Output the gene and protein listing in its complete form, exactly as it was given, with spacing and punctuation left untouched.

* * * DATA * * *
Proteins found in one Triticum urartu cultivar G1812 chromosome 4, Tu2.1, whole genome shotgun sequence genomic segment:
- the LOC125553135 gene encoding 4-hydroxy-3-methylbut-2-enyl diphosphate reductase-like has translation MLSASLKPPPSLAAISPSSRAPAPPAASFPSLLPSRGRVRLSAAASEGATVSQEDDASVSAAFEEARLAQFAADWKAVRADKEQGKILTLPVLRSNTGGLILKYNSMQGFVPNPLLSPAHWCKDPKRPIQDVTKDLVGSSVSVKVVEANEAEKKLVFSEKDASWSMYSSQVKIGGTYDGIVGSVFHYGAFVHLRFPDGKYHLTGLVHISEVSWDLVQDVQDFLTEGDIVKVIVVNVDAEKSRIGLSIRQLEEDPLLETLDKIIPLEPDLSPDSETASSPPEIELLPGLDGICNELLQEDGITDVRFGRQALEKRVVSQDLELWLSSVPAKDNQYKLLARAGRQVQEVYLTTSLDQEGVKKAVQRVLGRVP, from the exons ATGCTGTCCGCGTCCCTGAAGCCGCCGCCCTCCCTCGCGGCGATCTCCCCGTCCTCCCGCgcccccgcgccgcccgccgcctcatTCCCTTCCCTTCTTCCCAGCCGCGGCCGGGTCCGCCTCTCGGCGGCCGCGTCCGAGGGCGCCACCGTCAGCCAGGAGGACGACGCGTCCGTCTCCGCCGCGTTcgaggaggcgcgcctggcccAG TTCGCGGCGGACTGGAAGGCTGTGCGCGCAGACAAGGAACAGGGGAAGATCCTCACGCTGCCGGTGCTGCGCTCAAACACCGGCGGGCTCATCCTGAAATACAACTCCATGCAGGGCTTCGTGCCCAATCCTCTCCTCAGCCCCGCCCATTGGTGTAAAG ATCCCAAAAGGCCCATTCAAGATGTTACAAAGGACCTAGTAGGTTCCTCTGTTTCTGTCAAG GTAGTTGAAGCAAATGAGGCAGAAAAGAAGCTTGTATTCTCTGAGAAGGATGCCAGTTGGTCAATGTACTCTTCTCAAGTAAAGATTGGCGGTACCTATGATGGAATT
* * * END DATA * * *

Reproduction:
Proteins found in one Triticum urartu cultivar G1812 chromosome 4, Tu2.1, whole genome shotgun sequence genomic segment:
- the LOC125553135 gene encoding 4-hydroxy-3-methylbut-2-enyl diphosphate reductase-like has translation MLSASLKPPPSLAAISPSSRAPAPPAASFPSLLPSRGRVRLSAAASEGATVSQEDDASVSAAFEEARLAQFAADWKAVRADKEQGKILTLPVLRSNTGGLILKYNSMQGFVPNPLLSPAHWCKDPKRPIQDVTKDLVGSSVSVKVVEANEAEKKLVFSEKDASWSMYSSQVKIGGTYDGIVGSVFHYGAFVHLRFPDGKYHLTGLVHISEVSWDLVQDVQDFLTEGDIVKVIVVNVDAEKSRIGLSIRQLEEDPLLETLDKIIPLEPDLSPDSETASSPPEIELLPGLDGICNELLQEDGITDVRFGRQALEKRVVSQDLELWLSSVPAKDNQYKLLARAGRQVQEVYLTTSLDQEGVKKAVQRVLGRVP, from the exons ATGCTGTCCGCGTCCCTGAAGCCGCCGCCCTCCCTCGCGGCGATCTCCCCGTCCTCCCGCgcccccgcgccgcccgccgcctcatTCCCTTCCCTTCTTCCCAGCCGCGGCCGGGTCCGCCTCTCGGCGGCCGCGTCCGAGGGCGCCACCGTCAGCCAGGAGGACGACGCGTCCGTCTCCGCCGCGTTcgaggaggcgcgcctggcccAG TTCGCGGCGGACTGGAAGGCTGTGCGCGCAGACAAGGAACAGGGGAAGATCCTCACGCTGCCGGTGCTGCGCTCAAACACCGGCGGGCTCATCCTGAAATACAACTCCATGCAGGGCTTCGTGCCCAATCCTCTCCTCAGCCCCGCCCATTGGTGTAAAG ATCCCAAAAGGCCCATTCAAGATGTTACAAAGGACCTAGTAGGTTCCTCTGTTTCTGTCAAG GTAGTTGAAGCAAATGAGGCAGAAAAGAAGCTTGTATTCTCTGAGAAGGATGCCAGTTGGTCAATGTACTCTTCTCAAGTAAAGATTGGCGGTACCTATGATGGAATT